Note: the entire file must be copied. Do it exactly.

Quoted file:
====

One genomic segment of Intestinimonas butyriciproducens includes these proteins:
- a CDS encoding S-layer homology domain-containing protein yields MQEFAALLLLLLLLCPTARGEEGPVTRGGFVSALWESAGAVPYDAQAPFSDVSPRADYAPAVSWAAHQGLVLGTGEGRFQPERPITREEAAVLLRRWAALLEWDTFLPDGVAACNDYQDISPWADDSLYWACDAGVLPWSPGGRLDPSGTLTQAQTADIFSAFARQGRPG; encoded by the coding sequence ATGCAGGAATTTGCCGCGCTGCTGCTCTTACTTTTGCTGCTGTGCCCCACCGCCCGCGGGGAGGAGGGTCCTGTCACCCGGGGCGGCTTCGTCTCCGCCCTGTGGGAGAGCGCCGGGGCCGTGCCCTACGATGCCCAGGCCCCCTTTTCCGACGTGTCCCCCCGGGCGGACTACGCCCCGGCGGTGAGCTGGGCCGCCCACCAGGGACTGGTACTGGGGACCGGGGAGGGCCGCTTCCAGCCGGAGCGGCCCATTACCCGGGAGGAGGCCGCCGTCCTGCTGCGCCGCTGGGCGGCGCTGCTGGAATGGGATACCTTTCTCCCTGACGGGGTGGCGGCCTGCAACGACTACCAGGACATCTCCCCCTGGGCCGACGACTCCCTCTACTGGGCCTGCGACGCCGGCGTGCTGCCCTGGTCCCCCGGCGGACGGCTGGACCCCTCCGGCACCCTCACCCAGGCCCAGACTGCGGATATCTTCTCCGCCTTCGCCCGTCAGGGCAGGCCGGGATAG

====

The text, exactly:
One genomic segment of Intestinimonas butyriciproducens includes these proteins:
- a CDS encoding S-layer homology domain-containing protein yields MQEFAALLLLLLLLCPTARGEEGPVTRGGFVSALWESAGAVPYDAQAPFSDVSPRADYAPAVSWAAHQGLVLGTGEGRFQPERPITREEAAVLLRRWAALLEWDTFLPDGVAACNDYQDISPWADDSLYWACDAGVLPWSPGGRLDPSGTLTQAQTADIFSAFARQGRPG; encoded by the coding sequence ATGCAGGAATTTGCCGCGCTGCTGCTCTTACTTTTGCTGCTGTGCCCCACCGCCCGCGGGGAGGAGGGTCCTGTCACCCGGGGCGGCTTCGTCTCCGCCCTGTGGGAGAGCGCCGGGGCCGTGCCCTACGATGCCCAGGCCCCCTTTTCCGACGTGTCCCCCCGGGCGGACTACGCCCCGGCGGTGAGCTGGGCCGCCCACCAGGGACTGGTACTGGGGACCGGGGAGGGCCGCTTCCAGCCGGAGCGGCCCATTACCCGGGAGGAGGCCGCCGTCCTGCTGCGCCGCTGGGCGGCGCTGCTGGAATGGGATACCTTTCTCCCTGACGGGGTGGCGGCCTGCAACGACTACCAGGACATCTCCCCCTGGGCCGACGACTCCCTCTACTGGGCCTGCGACGCCGGCGTGCTGCCCTGGTCCCCCGGCGGACGGCTGGACCCCTCCGGCACCCTCACCCAGGCCCAGACTGCGGATATCTTCTCCGCCTTCGCCCGTCAGGGCAGGCCGGGATAG